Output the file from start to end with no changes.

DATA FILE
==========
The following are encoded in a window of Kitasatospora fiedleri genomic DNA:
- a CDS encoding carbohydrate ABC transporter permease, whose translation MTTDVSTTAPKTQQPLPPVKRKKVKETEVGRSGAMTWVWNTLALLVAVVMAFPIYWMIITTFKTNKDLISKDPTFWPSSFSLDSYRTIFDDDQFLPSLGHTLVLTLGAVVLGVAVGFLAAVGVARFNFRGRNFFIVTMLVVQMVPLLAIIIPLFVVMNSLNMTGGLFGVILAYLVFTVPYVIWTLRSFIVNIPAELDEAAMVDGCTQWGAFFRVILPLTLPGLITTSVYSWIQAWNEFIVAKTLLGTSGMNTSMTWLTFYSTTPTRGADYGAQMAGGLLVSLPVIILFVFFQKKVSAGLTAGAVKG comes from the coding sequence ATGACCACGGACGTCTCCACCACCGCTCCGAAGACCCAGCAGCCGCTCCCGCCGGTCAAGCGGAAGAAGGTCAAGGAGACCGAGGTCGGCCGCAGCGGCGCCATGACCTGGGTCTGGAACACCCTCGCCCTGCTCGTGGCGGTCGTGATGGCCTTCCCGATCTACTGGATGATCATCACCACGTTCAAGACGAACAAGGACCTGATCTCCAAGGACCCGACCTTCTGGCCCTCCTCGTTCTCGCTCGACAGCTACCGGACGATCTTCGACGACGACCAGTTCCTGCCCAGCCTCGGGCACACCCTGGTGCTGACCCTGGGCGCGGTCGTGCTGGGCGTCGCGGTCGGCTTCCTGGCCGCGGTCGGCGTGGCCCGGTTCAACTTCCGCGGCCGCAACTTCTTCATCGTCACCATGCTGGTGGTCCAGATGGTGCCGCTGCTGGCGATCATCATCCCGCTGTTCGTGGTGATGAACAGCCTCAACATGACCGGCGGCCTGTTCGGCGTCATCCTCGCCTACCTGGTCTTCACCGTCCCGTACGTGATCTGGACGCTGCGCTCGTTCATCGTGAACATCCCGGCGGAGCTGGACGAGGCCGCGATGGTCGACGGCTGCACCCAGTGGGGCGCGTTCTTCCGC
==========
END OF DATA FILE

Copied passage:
The following are encoded in a window of Kitasatospora fiedleri genomic DNA:
- a CDS encoding carbohydrate ABC transporter permease, whose translation MTTDVSTTAPKTQQPLPPVKRKKVKETEVGRSGAMTWVWNTLALLVAVVMAFPIYWMIITTFKTNKDLISKDPTFWPSSFSLDSYRTIFDDDQFLPSLGHTLVLTLGAVVLGVAVGFLAAVGVARFNFRGRNFFIVTMLVVQMVPLLAIIIPLFVVMNSLNMTGGLFGVILAYLVFTVPYVIWTLRSFIVNIPAELDEAAMVDGCTQWGAFFRVILPLTLPGLITTSVYSWIQAWNEFIVAKTLLGTSGMNTSMTWLTFYSTTPTRGADYGAQMAGGLLVSLPVIILFVFFQKKVSAGLTAGAVKG comes from the coding sequence ATGACCACGGACGTCTCCACCACCGCTCCGAAGACCCAGCAGCCGCTCCCGCCGGTCAAGCGGAAGAAGGTCAAGGAGACCGAGGTCGGCCGCAGCGGCGCCATGACCTGGGTCTGGAACACCCTCGCCCTGCTCGTGGCGGTCGTGATGGCCTTCCCGATCTACTGGATGATCATCACCACGTTCAAGACGAACAAGGACCTGATCTCCAAGGACCCGACCTTCTGGCCCTCCTCGTTCTCGCTCGACAGCTACCGGACGATCTTCGACGACGACCAGTTCCTGCCCAGCCTCGGGCACACCCTGGTGCTGACCCTGGGCGCGGTCGTGCTGGGCGTCGCGGTCGGCTTCCTGGCCGCGGTCGGCGTGGCCCGGTTCAACTTCCGCGGCCGCAACTTCTTCATCGTCACCATGCTGGTGGTCCAGATGGTGCCGCTGCTGGCGATCATCATCCCGCTGTTCGTGGTGATGAACAGCCTCAACATGACCGGCGGCCTGTTCGGCGTCATCCTCGCCTACCTGGTCTTCACCGTCCCGTACGTGATCTGGACGCTGCGCTCGTTCATCGTGAACATCCCGGCGGAGCTGGACGAGGCCGCGATGGTCGACGGCTGCACCCAGTGGGGCGCGTTCTTCCGC